The Online Encyclopedia and Dictionary







Canon can mean:

  • An Eastern Orthodox hymn consisting of eight or nine odes selected mainly from the Old Testament interspersed with verses based on their respective themes. See Canon (hymnography) .
  • A list of books accepted by an ecclesiastic communion as authoritative or divinely inspired. The term was originally Christian, referring to books declared divinely inspired by the canons of Church councils. The term has however come to be extended to other religions as well with compound scriptures, thus one can speak for instance of the Pali canon in Buddhism. See Biblical canon for a discussion of the Jewish and Christian canons. See also Taoist canon.
  • The Western canon, the body of literature and art which is considered to define Western civilization by widespread consensus. These were the works with which an educated person was expected to be familiar. Increasingly after ca 1970 the idea that any such canon might exist came under attack and was stigmatized as elitist and academic. Those who defended a canon pointed out that the elite canon was generally available to all and was therefore not elitist, and that the word "academic" was merely negative code for "educated". The particularly American controversy was a skirmish in the wider "culture wars".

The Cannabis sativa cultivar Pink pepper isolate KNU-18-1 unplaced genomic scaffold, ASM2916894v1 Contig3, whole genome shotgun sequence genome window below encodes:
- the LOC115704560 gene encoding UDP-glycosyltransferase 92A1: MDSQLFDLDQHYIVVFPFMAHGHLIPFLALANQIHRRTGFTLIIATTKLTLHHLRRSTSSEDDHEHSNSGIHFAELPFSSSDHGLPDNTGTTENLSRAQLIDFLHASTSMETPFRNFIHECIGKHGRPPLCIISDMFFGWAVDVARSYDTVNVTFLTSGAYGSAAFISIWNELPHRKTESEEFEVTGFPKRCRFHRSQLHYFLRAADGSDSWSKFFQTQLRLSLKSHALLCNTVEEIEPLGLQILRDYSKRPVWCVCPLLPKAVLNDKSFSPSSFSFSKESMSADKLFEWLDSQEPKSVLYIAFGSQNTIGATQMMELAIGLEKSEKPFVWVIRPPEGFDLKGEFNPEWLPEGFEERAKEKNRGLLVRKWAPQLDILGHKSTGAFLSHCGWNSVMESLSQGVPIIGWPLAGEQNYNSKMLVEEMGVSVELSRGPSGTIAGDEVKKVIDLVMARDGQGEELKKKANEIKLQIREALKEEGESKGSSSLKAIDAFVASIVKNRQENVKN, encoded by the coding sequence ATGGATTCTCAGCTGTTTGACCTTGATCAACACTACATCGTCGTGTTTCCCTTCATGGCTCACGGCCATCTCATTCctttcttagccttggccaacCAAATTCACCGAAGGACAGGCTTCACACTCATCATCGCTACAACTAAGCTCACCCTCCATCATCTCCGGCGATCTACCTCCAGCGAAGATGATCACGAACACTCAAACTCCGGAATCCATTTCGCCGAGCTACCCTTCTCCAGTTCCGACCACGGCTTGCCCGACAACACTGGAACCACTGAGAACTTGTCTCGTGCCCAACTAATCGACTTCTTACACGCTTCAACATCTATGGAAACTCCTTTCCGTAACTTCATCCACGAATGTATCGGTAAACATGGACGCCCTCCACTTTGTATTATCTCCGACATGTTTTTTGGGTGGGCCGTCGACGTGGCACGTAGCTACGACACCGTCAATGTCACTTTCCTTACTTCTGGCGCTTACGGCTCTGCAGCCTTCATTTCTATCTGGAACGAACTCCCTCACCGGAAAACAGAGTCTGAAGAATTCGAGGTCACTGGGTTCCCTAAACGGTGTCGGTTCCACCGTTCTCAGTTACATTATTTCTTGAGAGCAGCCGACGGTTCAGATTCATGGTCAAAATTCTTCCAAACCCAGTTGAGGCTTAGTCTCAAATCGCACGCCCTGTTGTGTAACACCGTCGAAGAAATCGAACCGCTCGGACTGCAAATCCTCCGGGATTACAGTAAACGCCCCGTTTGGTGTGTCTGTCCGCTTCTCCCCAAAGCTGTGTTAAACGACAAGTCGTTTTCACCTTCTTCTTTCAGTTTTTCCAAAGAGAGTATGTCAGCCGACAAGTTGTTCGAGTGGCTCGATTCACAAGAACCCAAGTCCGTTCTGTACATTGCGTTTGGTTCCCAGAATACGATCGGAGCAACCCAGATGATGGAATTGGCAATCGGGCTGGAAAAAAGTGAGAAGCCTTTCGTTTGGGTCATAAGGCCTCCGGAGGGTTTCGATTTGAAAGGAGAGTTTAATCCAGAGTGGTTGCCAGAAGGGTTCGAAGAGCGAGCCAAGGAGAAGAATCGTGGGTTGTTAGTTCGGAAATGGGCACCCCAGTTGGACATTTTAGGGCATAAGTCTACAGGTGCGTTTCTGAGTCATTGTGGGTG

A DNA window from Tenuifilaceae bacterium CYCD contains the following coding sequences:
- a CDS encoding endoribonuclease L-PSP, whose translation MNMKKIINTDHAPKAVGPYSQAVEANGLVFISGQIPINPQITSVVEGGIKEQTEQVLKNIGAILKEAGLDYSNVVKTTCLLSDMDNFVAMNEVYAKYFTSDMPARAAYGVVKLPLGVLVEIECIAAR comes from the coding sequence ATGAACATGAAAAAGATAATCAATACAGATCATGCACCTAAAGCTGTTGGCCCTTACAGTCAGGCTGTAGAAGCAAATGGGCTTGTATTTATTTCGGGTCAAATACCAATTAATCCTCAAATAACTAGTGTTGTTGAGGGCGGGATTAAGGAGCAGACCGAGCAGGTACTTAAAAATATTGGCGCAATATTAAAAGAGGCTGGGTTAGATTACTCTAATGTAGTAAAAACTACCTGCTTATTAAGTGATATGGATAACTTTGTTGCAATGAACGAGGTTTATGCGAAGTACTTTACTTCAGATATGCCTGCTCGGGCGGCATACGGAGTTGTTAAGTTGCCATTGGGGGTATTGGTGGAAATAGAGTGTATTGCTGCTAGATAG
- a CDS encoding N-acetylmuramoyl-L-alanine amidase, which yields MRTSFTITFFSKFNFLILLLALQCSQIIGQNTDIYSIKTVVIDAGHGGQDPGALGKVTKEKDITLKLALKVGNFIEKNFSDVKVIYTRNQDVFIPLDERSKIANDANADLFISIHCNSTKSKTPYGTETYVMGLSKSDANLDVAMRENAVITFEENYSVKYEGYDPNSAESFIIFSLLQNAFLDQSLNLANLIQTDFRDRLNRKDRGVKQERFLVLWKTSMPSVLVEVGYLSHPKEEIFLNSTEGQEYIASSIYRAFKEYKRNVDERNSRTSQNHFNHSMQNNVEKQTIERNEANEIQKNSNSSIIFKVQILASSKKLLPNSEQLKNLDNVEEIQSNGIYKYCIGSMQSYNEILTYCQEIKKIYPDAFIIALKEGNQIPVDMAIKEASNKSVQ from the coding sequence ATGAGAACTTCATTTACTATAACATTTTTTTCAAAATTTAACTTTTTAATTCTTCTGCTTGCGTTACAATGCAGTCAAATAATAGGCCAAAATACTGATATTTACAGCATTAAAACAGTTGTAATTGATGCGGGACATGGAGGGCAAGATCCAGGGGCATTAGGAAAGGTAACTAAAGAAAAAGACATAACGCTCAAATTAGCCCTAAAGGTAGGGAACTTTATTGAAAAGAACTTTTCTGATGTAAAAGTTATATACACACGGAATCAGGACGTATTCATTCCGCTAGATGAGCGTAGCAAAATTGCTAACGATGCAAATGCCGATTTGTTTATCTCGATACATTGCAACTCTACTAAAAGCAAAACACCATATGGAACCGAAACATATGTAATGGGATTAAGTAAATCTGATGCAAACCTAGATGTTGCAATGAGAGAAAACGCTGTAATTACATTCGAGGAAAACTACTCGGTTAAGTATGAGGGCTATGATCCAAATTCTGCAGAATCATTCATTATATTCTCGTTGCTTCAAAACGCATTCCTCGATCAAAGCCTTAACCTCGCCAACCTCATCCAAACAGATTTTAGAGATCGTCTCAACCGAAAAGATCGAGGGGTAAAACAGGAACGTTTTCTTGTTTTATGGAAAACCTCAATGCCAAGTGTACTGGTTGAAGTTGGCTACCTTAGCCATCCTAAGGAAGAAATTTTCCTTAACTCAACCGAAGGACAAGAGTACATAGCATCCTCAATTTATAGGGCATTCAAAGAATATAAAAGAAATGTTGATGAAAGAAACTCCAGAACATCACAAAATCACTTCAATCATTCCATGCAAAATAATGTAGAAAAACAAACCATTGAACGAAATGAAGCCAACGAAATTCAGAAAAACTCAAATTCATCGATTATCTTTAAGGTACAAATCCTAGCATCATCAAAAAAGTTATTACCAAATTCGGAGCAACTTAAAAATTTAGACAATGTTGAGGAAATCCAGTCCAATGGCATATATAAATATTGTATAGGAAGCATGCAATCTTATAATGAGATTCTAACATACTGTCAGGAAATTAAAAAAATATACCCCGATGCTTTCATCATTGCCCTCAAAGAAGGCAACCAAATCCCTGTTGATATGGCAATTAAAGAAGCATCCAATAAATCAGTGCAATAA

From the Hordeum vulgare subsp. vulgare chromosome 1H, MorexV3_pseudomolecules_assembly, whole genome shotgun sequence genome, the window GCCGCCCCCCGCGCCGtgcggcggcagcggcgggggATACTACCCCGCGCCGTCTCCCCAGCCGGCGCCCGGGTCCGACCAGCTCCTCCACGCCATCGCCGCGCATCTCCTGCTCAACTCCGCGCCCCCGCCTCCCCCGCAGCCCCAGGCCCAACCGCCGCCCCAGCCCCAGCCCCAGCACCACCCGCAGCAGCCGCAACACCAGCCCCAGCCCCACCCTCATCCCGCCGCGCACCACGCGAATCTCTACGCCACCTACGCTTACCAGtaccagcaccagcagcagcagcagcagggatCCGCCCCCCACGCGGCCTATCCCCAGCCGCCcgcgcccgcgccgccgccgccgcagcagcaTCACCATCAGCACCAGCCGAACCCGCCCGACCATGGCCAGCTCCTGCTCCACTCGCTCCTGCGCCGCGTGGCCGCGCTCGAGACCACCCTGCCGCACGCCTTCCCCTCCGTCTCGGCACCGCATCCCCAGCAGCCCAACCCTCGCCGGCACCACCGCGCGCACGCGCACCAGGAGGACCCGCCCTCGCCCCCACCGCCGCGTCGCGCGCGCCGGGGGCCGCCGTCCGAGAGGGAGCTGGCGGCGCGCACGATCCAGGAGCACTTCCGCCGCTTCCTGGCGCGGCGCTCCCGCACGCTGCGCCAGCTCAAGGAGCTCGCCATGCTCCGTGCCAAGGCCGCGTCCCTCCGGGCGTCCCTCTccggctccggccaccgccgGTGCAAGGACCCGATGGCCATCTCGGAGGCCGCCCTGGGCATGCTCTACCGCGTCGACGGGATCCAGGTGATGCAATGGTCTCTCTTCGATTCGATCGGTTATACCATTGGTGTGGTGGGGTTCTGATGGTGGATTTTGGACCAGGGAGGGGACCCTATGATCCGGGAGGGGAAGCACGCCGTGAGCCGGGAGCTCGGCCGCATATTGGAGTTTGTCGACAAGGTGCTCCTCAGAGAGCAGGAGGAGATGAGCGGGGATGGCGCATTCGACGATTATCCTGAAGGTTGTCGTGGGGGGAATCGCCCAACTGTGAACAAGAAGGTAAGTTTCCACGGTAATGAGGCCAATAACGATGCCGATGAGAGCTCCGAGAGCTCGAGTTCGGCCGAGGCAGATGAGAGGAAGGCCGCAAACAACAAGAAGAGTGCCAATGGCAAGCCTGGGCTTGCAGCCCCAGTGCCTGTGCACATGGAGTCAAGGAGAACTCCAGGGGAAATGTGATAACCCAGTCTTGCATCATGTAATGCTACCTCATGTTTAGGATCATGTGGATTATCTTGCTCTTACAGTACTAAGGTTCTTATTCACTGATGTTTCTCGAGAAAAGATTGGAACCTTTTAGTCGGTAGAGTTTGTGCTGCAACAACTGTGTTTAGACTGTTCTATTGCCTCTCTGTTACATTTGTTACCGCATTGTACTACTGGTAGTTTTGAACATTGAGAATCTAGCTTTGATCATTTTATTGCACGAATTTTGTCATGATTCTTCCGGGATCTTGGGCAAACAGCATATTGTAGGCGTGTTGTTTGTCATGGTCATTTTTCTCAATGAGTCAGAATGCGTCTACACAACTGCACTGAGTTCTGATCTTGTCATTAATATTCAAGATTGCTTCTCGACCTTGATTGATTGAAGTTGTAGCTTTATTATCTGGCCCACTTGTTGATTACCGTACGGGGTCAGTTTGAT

• In fiction, canon is the officially authorized interpretation of characters and events. It is also sometimes described as "part of a fictional universe which has inarguable validity within". In fandom, the term is often used to distinguish between "canonical" accounts (i.e. those authorized by the copyright holder) and those of fanfiction, sometimes called fanon. In serial fiction, new material can contradict earlier material (a practice known as retconning), in which case the new material becomes canon. Publishers, especially in mainstream comic books, sometimes release "what-if" stories featuring non-canonical interpretations of their characters.
  • In music, a Canon is a contrapuntal composition that employs a melody with one or more imitations of the melody played after a given duration (e.g. quarter rest, one measure, etc.). The initial melody is called the leader, while the imitative melody is called the follower which is played in a different voice. The follower must be created from the leader by being either an exact replication of the rhythms and intervals of the leader, or by one of a number of other transformations. The simplest and most familiar examples are rounds such as "Row, Row, Row Your Boat".
  • A set of conventions prescribed as the proper way to paint an icon or a fresco.

Last updated: 05-09-2005 20:21:28
Last updated: 05-09-2005 20:48:29